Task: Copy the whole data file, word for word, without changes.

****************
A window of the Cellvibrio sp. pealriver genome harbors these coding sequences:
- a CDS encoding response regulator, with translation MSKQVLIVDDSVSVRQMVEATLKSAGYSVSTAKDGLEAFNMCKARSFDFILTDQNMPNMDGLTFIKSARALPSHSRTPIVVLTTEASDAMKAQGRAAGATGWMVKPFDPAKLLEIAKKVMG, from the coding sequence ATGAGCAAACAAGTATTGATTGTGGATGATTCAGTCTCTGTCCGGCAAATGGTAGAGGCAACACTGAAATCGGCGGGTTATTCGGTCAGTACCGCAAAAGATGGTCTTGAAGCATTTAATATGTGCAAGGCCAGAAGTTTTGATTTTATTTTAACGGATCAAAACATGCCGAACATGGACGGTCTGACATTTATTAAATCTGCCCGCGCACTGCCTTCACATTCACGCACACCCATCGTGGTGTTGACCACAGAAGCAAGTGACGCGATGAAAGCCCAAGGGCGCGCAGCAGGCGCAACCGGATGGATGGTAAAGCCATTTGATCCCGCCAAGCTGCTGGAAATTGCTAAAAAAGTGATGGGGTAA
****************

A window of the Cellvibrio sp. pealriver genome harbors these coding sequences:
- a CDS encoding response regulator, with translation MSKQVLIVDDSVSVRQMVEATLKSAGYSVSTAKDGLEAFNMCKARSFDFILTDQNMPNMDGLTFIKSARALPSHSRTPIVVLTTEASDAMKAQGRAAGATGWMVKPFDPAKLLEIAKKVMG, from the coding sequence ATGAGCAAACAAGTATTGATTGTGGATGATTCAGTCTCTGTCCGGCAAATGGTAGAGGCAACACTGAAATCGGCGGGTTATTCGGTCAGTACCGCAAAAGATGGTCTTGAAGCATTTAATATGTGCAAGGCCAGAAGTTTTGATTTTATTTTAACGGATCAAAACATGCCGAACATGGACGGTCTGACATTTATTAAATCTGCCCGCGCACTGCCTTCACATTCACGCACACCCATCGTGGTGTTGACCACAGAAGCAAGTGACGCGATGAAAGCCCAAGGGCGCGCAGCAGGCGCAACCGGATGGATGGTAAAGCCATTTGATCCCGCCAAGCTGCTGGAAATTGCTAAAAAAGTGATGGGGTAA